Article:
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Snowplow reface

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  • Snowplow reface

    I just got in a Meyers snowplow that needs refaced. As soon as i get the sheet rolled i will put up some pics...Bob

  • #2
    One plow i,m not a big fan of.Nevertheless good luck with your project.

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    • #3
      I presume you are going to get it over rolled a touch so it will need to be pulled in tight?

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      • #4
        Yup i will be working my magic in the rolls. I will make it in 2 pcs so i can roll it rather then bend it in the press brake since its 91" wide...Bob

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        • #5
          That's what I thought. I've never done a snowplow, but I've done several D9 Cat dozers. they are rolled to a smaller radius then tacked on the bottom and run up on something solid and tacked on top befroe welding out.
          I was curious to see if the same method was applied to the plow.

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          • #6
            Did it from a flat sheet, rolled it on in place. Look at the last pic, blow some holes in the angles to let the water drain out.
            Attached Files

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            • #7
              Sberry

              nice job.
              aametalmaster, how is yours comming along ??

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              • #8
                I shouldnt have hijacked Bob's thread. He is or probably will be aware of the drain hole problem, its an easy fix with the skin off.
                I will agree about the old Meyers, I got mine for free and thats about what its worth. One major big pain in the azz.
                I didnt have the sheet rolled, did it on the frame with a couple clamps.
                Last edited by Sberry; 07-28-2008, 01:33 PM.

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                • #9
                  No prob on the hijacking thats how we all learn. I guess .080 ish steel can be bent around pretty easy sure better than 3/16" plate from the old days. This plow is only 2 years old and took a beating last winter plus the salt eating at it. The only thing i did so far is order the steel and price a new cutting edge, his is broke but i would use it like that if it was mine it won't hurt a thing unless it falls apart on a big job so i guess a new one would be a good idea...Bob.

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                  • #10
                    so when you guys get the pieces rolled or braked... how do you figure out the radius if youre sending it out to have it done else where, when you cant slowly get the radius you need.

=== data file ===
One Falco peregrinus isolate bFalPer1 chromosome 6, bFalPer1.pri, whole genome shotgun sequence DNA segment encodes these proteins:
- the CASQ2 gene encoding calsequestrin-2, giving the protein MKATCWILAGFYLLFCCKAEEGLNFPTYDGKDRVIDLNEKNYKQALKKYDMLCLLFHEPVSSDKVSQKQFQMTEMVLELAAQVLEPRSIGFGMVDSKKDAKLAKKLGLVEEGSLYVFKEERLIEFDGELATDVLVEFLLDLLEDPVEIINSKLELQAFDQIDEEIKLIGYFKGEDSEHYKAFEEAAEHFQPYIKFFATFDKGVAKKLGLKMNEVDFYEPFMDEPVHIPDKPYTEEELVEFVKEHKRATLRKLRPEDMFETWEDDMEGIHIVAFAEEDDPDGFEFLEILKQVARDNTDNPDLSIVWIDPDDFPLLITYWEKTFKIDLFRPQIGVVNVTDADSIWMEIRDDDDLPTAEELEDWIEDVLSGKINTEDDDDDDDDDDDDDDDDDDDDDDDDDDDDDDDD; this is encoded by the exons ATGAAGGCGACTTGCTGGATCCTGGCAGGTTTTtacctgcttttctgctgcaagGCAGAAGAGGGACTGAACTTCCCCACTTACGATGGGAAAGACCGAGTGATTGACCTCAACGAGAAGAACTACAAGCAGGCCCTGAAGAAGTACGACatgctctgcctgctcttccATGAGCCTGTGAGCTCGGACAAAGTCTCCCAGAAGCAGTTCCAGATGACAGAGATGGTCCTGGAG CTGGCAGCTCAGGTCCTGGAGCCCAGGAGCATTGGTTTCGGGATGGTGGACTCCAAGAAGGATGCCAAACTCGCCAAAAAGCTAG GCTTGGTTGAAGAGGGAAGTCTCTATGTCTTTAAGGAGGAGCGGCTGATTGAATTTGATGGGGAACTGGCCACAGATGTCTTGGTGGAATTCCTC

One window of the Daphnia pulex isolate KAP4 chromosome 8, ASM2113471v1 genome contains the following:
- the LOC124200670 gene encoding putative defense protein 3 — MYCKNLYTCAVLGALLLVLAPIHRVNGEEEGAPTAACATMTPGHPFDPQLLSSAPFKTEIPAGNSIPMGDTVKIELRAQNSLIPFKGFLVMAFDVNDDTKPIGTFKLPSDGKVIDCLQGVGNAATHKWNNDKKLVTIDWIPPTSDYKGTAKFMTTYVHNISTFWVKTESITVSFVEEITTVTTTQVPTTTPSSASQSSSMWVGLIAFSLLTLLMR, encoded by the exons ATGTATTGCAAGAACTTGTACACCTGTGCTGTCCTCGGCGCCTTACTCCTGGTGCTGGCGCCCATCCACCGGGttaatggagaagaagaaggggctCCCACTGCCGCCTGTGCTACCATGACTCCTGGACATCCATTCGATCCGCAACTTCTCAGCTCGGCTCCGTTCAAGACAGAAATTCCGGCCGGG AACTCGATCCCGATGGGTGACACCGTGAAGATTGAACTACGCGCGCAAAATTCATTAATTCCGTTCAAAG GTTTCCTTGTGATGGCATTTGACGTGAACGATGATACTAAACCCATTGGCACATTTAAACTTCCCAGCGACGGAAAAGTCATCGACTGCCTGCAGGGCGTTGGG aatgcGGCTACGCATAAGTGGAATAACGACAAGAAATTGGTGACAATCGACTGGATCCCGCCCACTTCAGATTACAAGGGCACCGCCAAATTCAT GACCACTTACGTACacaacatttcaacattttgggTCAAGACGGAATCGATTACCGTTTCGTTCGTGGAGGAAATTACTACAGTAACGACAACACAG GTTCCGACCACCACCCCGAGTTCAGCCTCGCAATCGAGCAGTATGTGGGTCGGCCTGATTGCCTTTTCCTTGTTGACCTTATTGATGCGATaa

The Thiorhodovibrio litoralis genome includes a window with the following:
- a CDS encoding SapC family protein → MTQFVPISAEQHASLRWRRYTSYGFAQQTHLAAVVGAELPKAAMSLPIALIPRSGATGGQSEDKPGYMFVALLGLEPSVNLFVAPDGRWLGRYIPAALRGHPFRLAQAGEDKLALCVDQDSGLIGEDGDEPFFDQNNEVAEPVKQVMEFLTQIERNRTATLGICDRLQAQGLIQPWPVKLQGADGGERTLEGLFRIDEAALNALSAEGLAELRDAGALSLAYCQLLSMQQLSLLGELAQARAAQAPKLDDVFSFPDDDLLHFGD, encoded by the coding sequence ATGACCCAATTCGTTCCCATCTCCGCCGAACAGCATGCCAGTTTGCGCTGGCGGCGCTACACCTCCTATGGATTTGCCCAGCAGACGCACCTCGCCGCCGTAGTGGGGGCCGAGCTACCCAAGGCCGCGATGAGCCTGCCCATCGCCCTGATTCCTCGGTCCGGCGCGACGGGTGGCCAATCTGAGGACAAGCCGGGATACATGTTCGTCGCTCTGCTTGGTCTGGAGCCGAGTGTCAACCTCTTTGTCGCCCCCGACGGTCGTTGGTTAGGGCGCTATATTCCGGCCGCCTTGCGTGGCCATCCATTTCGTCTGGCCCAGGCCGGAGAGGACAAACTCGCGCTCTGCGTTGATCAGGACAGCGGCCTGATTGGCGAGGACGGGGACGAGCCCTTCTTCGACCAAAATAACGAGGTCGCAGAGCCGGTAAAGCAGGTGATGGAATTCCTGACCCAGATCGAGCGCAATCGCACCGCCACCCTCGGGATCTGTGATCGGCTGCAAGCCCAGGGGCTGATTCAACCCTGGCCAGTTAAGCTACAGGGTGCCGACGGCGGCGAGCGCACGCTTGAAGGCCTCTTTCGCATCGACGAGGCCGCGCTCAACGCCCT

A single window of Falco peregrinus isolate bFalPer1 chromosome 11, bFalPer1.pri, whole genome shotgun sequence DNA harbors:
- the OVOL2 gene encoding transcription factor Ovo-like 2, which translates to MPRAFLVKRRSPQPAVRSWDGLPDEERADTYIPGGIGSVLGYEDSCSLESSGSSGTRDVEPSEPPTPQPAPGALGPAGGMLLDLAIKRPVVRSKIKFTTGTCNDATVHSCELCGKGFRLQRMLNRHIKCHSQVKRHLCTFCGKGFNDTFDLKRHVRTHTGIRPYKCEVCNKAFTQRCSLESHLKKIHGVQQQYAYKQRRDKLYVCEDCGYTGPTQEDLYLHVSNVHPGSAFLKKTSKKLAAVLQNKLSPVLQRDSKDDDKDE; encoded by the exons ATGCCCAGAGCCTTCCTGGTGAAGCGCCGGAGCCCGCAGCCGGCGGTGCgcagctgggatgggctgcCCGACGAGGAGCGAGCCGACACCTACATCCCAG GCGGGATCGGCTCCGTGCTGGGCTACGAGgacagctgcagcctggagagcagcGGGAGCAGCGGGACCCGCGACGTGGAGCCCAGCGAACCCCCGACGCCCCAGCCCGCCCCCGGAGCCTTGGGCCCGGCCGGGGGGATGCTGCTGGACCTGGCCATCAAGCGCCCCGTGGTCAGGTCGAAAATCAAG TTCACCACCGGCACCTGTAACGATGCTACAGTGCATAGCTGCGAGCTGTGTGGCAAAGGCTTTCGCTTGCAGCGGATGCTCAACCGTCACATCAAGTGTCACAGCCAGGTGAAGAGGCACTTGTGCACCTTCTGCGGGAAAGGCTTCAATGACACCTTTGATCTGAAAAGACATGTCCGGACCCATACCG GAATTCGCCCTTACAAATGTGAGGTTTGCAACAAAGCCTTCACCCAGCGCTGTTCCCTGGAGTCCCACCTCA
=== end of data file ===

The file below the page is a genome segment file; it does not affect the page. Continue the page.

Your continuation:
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                    • #11
                      Just cut out a cardboard template to give to the shop doing the forming. A lot of times plows or dozer blades aren't a perfect radius, especially if worn or bent, so a template will get you very close.

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                      • #12
                        Originally posted by Sberry View Post
                        Did it from a flat sheet, rolled it on in place. Look at the last pic, blow some holes in the angles to let the water drain out.
                        How thick was the material and what type of steel? Did you use a torch to heat it? Nice shop, by the way!

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                        • #13
                          No heat, I believe it was 16ga. I used the full sheet to help with muscling it and as I recall had a 4 inch channel or something I clamped along it, I figured out something, as I recall it took an hour or so. If I was going to roll it I would have it slightly undersized so I could spring it back against it, with 16 I could manage , heavier would likely be a problem.

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                          • #14
                            Well its almost done. I just need to bolt the cutting edge on when it comes in. I used 14 ga sheetmetal a 2x4 and a hyd jack with a chain wraped around the plow and the metal jacked down using the chain on top of the jack. 3 jacks would have worked better for re adjustment reasons. My arbor press would have been great to use if i had it welded together. Cost was 64 bucks for the sheetmetal and 120 for the cutting edge with shipping and 10 bucks for the paint...Bob
                            Attached Files

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                            • #15
                              Originally posted by aametalmaster View Post
                              Well its almost done. I just need to bolt the cutting edge on when it comes in. I used 14 ga sheetmetal a 2x4 and a hyd jack with a chain wraped around the plow and the metal jacked down using the chain on top of the jack. 3 jacks would have worked better for re adjustment reasons. My arbor press would have been great to use if i had it welded together. Cost was 64 bucks for the sheetmetal and 120 for the cutting edge with shipping and 10 bucks for the paint...Bob
                              4 months later.

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